Microsoft beat out Amazon for a Department of Defense contract that could be worth as much as $10 billion over a decade, CNBC reported.
The achievement highlights the emergence of Microsoft’s Azure cloud as a challenger to AWS and represents the latest victory for Satya Nadella, who took over from Steve Ballmer as Microsoft chief in 2014. Early on in the process, Amazon was seen as the favorite, partly because its AWS business won a deal with the CIA in 2013. In addition, Amazon had been certified at the highest existing security clearance level, while Microsoft sought to catch up.
The Department of Defense announced its contract with Microsoft on the U.S. Department of Defense website. Part of that announcement states:
Microsoft Corporation, Redmond, Washington, has been awarded a firm-fixed-price, indefinite-delivery/indefinite-quantity contract with a ceiling value of $10,000,000,000 over a period of 10 years, if all options are exercised. The JEDI Cloud contract will provide enterprise level, commercial Infrastructure as a Service (IaaS) and Platform as a Service (PaaS) to support Department of Defense business and mission operations.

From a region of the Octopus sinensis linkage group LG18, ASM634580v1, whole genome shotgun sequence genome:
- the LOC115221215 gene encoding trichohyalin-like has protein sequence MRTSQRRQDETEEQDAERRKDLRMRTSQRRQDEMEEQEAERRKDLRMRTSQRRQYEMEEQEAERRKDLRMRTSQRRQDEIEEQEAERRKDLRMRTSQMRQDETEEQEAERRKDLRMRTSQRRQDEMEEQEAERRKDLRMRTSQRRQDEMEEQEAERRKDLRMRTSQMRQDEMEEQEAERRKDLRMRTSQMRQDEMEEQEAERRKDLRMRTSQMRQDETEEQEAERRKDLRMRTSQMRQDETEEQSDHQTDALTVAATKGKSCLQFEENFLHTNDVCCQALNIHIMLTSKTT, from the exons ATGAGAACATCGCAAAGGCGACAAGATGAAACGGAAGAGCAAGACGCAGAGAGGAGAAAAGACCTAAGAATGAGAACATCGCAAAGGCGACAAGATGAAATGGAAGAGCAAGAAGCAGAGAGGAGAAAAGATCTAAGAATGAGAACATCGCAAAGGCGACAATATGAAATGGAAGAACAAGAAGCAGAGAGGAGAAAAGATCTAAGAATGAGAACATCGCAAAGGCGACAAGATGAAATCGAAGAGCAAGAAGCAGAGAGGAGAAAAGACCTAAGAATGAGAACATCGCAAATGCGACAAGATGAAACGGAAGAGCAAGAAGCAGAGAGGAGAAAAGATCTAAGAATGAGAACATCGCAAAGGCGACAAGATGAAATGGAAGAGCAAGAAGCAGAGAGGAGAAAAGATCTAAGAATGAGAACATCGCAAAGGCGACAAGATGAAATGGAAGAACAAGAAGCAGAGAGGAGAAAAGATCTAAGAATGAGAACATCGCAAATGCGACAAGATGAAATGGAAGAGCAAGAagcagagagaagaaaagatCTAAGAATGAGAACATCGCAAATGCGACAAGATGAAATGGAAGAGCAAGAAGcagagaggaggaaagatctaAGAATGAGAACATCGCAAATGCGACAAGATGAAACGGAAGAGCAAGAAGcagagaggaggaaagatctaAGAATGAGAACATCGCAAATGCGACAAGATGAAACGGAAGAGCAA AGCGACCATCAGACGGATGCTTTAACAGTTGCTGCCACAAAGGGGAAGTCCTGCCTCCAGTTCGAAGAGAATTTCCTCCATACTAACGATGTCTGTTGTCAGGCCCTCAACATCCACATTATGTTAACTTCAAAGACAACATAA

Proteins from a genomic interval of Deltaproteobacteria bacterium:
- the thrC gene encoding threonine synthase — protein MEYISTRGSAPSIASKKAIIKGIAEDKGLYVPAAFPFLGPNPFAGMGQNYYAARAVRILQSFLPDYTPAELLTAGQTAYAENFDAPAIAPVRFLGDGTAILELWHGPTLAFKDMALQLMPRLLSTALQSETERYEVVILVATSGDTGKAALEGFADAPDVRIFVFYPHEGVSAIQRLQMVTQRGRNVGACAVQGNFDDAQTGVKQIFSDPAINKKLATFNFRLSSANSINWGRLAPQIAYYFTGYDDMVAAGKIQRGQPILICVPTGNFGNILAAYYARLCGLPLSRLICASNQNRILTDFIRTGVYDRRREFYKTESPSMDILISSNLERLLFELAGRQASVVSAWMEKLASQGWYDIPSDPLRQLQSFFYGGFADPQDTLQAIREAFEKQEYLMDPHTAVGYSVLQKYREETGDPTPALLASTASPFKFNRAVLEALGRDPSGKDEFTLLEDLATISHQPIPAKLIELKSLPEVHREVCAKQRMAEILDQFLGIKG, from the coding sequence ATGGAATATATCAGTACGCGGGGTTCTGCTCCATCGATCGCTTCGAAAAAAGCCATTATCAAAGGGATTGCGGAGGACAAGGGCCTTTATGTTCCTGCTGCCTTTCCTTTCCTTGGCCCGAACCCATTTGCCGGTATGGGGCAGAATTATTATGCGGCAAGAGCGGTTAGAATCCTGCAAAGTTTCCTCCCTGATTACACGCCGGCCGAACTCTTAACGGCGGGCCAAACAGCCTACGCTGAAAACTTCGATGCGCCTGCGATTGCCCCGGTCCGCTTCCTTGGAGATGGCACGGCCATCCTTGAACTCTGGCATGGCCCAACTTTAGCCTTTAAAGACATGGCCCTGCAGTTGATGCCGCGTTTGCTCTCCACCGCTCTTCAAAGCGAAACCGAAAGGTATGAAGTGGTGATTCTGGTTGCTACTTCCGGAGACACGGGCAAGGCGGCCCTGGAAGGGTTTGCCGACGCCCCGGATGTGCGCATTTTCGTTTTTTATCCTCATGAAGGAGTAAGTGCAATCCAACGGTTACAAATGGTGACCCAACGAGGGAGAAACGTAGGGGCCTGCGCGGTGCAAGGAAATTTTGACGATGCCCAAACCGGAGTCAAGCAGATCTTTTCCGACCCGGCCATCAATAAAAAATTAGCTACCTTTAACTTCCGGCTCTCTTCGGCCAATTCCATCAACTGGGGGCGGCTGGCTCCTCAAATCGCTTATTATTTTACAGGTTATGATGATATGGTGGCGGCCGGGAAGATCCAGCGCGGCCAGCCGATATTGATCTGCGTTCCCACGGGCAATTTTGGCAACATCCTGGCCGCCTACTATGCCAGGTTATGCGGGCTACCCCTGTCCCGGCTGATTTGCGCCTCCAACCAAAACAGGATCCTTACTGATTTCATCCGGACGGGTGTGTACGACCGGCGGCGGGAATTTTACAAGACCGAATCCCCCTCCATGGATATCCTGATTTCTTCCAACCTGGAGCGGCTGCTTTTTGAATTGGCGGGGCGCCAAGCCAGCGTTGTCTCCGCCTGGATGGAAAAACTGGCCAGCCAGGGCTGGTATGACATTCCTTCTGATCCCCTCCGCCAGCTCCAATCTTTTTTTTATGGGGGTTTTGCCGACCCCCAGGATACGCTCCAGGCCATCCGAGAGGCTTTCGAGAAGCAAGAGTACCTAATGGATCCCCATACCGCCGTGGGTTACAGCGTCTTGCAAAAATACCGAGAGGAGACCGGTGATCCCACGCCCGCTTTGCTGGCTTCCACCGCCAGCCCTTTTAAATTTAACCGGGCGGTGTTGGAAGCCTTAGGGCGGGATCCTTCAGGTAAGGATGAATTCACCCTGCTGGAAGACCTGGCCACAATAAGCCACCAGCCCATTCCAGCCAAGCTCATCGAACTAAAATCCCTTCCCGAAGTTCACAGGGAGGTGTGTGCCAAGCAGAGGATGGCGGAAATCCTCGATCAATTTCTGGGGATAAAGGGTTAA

JEDI stands for “Joint Enterprise Defense Infrastructure”. I find the name somewhat amusing, because it makes me think of President Reagan’s Strategic Defense Initiative (SDI) – which critics referred to as “Star Wars”.
The New York Times reported that the contract has an outsized importance because it is central to the Pentagon’s efforts to modernize its technology. According to The New York Times, much of the military operates on 1980s and 1990s computer systems, and the Defense Department has spent billions of dollars trying to make them talk to one another.
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